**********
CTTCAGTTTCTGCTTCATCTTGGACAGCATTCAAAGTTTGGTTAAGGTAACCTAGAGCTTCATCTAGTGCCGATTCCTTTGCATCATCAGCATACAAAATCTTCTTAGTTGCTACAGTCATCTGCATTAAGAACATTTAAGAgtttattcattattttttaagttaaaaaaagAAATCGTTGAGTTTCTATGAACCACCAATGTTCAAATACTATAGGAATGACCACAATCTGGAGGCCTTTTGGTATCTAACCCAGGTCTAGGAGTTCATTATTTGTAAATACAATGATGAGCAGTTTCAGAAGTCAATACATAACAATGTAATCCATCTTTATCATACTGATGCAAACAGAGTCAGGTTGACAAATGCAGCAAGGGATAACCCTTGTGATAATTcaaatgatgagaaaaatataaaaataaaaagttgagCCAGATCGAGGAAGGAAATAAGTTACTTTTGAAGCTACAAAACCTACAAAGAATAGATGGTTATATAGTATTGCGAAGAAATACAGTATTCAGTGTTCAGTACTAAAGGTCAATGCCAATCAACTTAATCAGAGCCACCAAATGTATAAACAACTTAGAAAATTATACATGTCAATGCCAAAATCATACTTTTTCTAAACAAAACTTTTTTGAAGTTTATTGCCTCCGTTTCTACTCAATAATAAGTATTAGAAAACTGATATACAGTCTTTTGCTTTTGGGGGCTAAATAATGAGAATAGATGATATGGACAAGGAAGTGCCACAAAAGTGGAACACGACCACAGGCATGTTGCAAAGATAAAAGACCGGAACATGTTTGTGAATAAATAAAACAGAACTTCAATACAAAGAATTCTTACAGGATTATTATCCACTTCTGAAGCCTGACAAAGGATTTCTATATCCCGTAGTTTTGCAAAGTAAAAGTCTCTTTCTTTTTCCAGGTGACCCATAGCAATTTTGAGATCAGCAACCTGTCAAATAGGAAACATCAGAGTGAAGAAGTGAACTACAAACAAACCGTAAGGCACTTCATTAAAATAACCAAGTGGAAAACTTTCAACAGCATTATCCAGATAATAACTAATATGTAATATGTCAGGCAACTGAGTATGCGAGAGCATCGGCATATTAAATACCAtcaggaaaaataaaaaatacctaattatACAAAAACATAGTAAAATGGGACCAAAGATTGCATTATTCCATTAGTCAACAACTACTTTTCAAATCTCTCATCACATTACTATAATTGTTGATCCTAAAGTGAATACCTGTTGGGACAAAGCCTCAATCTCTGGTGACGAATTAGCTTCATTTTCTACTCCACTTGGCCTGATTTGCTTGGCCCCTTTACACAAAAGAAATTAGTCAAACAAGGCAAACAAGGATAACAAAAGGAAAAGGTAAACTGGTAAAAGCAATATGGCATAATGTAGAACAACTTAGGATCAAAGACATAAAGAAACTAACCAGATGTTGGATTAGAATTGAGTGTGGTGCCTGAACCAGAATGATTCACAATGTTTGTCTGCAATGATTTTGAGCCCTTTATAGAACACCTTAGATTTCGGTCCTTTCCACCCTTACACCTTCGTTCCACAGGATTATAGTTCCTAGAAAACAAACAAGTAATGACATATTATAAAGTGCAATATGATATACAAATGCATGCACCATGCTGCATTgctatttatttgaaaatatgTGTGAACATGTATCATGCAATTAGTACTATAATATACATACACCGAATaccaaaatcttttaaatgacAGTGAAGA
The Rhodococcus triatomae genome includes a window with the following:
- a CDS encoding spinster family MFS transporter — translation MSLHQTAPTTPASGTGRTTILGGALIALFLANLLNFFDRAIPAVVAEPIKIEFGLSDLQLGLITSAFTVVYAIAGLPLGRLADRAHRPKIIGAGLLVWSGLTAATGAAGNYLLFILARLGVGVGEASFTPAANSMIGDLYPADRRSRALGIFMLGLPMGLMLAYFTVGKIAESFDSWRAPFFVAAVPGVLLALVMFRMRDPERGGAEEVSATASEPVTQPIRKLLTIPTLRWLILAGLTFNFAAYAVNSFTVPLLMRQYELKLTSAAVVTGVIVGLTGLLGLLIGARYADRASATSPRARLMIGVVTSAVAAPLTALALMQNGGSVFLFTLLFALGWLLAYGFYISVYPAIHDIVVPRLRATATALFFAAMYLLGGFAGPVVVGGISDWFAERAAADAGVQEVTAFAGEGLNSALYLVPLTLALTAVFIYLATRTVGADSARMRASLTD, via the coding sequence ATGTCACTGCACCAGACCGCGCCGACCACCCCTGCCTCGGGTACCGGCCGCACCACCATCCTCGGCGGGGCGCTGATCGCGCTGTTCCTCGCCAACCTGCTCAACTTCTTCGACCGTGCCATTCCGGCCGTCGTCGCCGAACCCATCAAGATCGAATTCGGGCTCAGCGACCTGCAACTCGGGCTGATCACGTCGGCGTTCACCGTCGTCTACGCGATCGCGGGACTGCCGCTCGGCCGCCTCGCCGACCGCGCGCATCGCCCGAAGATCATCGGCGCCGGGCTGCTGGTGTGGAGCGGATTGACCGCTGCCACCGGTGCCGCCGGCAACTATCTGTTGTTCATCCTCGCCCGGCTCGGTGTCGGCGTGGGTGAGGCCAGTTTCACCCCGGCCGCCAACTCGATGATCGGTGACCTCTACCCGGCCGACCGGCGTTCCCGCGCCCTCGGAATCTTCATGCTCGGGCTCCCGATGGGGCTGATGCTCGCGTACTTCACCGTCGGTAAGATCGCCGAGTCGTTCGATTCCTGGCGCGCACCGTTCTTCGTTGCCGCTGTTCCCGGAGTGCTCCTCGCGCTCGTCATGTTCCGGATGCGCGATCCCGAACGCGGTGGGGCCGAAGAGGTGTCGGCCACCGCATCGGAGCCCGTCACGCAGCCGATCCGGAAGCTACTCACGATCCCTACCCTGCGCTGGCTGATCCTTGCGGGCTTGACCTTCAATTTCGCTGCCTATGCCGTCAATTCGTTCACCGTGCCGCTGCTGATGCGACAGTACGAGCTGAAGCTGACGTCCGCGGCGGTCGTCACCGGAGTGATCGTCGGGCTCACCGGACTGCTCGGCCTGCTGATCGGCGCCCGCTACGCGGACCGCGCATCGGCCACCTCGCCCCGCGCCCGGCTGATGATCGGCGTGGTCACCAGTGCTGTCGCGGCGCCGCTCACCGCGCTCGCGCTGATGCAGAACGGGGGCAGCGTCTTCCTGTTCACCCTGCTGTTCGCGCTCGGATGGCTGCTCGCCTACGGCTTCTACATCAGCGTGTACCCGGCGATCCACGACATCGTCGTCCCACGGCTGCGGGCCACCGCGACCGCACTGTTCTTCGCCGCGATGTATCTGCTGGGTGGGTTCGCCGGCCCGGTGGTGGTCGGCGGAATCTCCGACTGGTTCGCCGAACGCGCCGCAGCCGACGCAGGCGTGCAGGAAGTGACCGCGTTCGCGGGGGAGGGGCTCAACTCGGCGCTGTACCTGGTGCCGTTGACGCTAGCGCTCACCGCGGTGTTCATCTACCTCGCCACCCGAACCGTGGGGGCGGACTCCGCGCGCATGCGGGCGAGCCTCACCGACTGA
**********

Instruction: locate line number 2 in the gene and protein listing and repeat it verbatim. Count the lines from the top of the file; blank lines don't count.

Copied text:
The Rhodococcus triatomae genome includes a window with the following: